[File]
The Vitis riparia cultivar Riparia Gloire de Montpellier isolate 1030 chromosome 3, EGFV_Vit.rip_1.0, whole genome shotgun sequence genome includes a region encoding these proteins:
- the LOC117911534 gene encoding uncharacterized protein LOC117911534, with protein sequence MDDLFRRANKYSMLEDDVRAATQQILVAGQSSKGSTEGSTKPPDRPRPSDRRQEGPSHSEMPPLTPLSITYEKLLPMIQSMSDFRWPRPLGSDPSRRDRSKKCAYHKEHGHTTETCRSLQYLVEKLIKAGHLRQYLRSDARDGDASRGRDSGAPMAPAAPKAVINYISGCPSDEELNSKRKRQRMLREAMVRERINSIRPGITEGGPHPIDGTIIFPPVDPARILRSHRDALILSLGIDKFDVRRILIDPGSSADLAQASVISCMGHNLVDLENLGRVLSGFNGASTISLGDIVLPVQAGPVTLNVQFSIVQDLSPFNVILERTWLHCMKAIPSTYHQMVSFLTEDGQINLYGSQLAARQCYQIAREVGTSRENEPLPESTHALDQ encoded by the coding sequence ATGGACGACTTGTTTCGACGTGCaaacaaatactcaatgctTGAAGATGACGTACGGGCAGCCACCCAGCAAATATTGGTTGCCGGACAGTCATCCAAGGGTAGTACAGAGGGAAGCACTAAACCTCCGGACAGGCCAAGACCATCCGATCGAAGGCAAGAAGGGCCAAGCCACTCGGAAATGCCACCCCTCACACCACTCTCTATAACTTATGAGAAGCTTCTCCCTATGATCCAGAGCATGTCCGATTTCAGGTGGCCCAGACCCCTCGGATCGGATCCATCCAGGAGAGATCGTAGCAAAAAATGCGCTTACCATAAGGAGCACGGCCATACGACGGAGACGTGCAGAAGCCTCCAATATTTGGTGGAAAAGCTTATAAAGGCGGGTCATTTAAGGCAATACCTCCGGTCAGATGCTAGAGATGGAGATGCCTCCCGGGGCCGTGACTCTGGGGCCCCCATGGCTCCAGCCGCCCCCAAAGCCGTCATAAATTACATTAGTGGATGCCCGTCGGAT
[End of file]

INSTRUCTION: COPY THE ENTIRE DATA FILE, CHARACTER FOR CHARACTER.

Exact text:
The Vitis riparia cultivar Riparia Gloire de Montpellier isolate 1030 chromosome 3, EGFV_Vit.rip_1.0, whole genome shotgun sequence genome includes a region encoding these proteins:
- the LOC117911534 gene encoding uncharacterized protein LOC117911534, with protein sequence MDDLFRRANKYSMLEDDVRAATQQILVAGQSSKGSTEGSTKPPDRPRPSDRRQEGPSHSEMPPLTPLSITYEKLLPMIQSMSDFRWPRPLGSDPSRRDRSKKCAYHKEHGHTTETCRSLQYLVEKLIKAGHLRQYLRSDARDGDASRGRDSGAPMAPAAPKAVINYISGCPSDEELNSKRKRQRMLREAMVRERINSIRPGITEGGPHPIDGTIIFPPVDPARILRSHRDALILSLGIDKFDVRRILIDPGSSADLAQASVISCMGHNLVDLENLGRVLSGFNGASTISLGDIVLPVQAGPVTLNVQFSIVQDLSPFNVILERTWLHCMKAIPSTYHQMVSFLTEDGQINLYGSQLAARQCYQIAREVGTSRENEPLPESTHALDQ encoded by the coding sequence ATGGACGACTTGTTTCGACGTGCaaacaaatactcaatgctTGAAGATGACGTACGGGCAGCCACCCAGCAAATATTGGTTGCCGGACAGTCATCCAAGGGTAGTACAGAGGGAAGCACTAAACCTCCGGACAGGCCAAGACCATCCGATCGAAGGCAAGAAGGGCCAAGCCACTCGGAAATGCCACCCCTCACACCACTCTCTATAACTTATGAGAAGCTTCTCCCTATGATCCAGAGCATGTCCGATTTCAGGTGGCCCAGACCCCTCGGATCGGATCCATCCAGGAGAGATCGTAGCAAAAAATGCGCTTACCATAAGGAGCACGGCCATACGACGGAGACGTGCAGAAGCCTCCAATATTTGGTGGAAAAGCTTATAAAGGCGGGTCATTTAAGGCAATACCTCCGGTCAGATGCTAGAGATGGAGATGCCTCCCGGGGCCGTGACTCTGGGGCCCCCATGGCTCCAGCCGCCCCCAAAGCCGTCATAAATTACATTAGTGGATGCCCGTCGGAT